Saturday, August 17, 2019

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A passage to India

Monday, July 12, 2010












Can Central America grow faster than India?



India and Central America already share approaches to development in a couple of key areas.
Both are largely convinced that market solutions are the best way to strengthen the economy.
Both tend to have weak governments, with limited resources to devote to infrastructure projects and income redistribution.
But within this broad, shared framework, Central America and India can help each other learn something about issues that include education, working women, personal security and market efficiency – although some of the lessons are harder to learn than others.
As far as education is concerned, Central America overall has done a respectable job. With literacy rates approaching 100% in each country, Costa Rica and Panama have done especially well.
The problem for India is the sheer size of the challenge.
The fact that close to two of out of every five adults are unable to read or write means the country has no fewer than 300 million illiterate people.
Meanwhile, hundreds of millions more attend decrepit public schools, many of whose teachers are so poor that they skip classes as often as several days a week in order to work at other jobs.
Another major issue for India involves women and productivity.
A glass ceiling still exists in Central America, as it does in most of the world.
But Central American women in general are more successful professionally and contribute more to the region’s economy than their counterparts in India, where longstanding cultural prejudices ensure that a vast number of women are inefficient workers (India’s female literacy rate is an abysmal 47%), while millions more are discouraged from participating in the workforce at all.
A similar situation exists in reverse, in relation to the issue of personal security.
Outbursts of ethnic and political violence happen periodically in India, and urban crime may be increasing.
But the average citizen can still walk the streets of India’s biggest cities at any time of day or night, without much fear of being mugged, let alone stabbed, shot, carjacked or kidnapped.
By contrast, in El Salvador, Honduras and especially Guatemala all of these are real risks, which slow development by diverting valuable resources to policing and penal systems and by discouraging foreign investment.
Just as there is no quick fix for the problem of massive Indian illiteracy, there is no easy way to reduce crime in a region which faces three major problems – the United States-financed drug war, racial conflicts in several countries, and a population rich enough to see the world’s most desirable products on color television but too poor to buy them.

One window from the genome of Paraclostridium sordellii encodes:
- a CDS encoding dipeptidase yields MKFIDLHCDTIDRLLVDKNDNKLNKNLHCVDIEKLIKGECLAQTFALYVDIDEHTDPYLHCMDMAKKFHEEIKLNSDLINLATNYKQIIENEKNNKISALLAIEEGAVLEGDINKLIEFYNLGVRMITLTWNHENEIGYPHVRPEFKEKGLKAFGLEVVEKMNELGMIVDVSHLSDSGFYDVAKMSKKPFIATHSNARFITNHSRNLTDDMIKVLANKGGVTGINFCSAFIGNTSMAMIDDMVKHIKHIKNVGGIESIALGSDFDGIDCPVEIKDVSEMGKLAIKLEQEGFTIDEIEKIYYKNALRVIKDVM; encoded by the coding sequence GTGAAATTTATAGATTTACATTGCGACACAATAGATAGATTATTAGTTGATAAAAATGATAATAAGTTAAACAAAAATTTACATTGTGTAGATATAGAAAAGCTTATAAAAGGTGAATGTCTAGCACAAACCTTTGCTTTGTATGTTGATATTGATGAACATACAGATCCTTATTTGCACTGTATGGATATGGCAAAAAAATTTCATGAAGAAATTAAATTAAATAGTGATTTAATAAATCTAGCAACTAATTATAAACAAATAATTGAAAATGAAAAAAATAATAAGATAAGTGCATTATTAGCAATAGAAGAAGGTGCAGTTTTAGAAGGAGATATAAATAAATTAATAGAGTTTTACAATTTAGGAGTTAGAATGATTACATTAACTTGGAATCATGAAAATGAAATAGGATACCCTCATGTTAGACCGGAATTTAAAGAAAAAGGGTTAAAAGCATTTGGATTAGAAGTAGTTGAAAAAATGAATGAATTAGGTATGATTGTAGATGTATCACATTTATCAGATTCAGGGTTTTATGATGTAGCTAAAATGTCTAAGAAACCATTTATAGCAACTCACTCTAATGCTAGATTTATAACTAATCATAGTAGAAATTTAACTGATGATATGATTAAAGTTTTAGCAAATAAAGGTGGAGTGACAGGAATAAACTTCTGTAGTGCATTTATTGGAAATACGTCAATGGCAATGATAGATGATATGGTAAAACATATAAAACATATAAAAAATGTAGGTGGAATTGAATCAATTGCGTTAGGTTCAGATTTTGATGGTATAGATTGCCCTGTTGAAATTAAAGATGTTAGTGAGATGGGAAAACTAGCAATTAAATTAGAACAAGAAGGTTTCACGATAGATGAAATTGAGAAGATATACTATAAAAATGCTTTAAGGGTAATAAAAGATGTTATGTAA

In both cases, the only solution is a long-term increase in output that exceeds population growth and creates a big, stable middle class.
India had impressive annual average growth of 9% in the value of its output since 2004, mainly due to the evolution of a highly competitive internal market.
It needs to keep growth rates high – a tough task - just as Central America needs to keep attracting investment in textile operations and tourism and vacation properties, which helped much of the region grow at a healthy pace during the last few years.
An easier lesson for Central America involves communication skills.
A useful legacy of Britain’s colonization of the subcontinent is the fact that most educated Indians fluently speak the world’s most important business and professional language.
To spur economic development in Central America, whose main trading partner and source of investment is the United States, the region should copy India and improve its English-language training.
Like any upgrade, this costs money.
But hiring a small number of outstanding English teachers in each Central American country involves a tiny expense, compared to the benefits it would produce.
The other lesson Central America needs to learn from India is the importance of  a unified market with a single medium of exchange, along with the creation of an active capital market.
With the National and Bombay stock exchanges aggressively promoting initial public offerings and making it easy for mid-cap and even small-cap companies to get listed, both have been effective intermediaries between companies seeking capital and investors looking for growth opportunities (Bombay’s main index went up close to 50% during 2007, second among major exchanges only to the Shanghai Composite).
Likewise, Central America needs to develop a true internal market, instead of the current bureaucratic tangle of six small countries using no fewer than five currencies, and applying different rules governing financial services and telecommunications, among other sectors, in each jurisdiction.
Increased commercial cooperation would let the region become more efficient without necessarily implying ideological changes in any individual country.
Promoting integration sounds like an easy job.
But - at least for now - not many people are doing it.

Fred Blaser
Chairman
República Media Group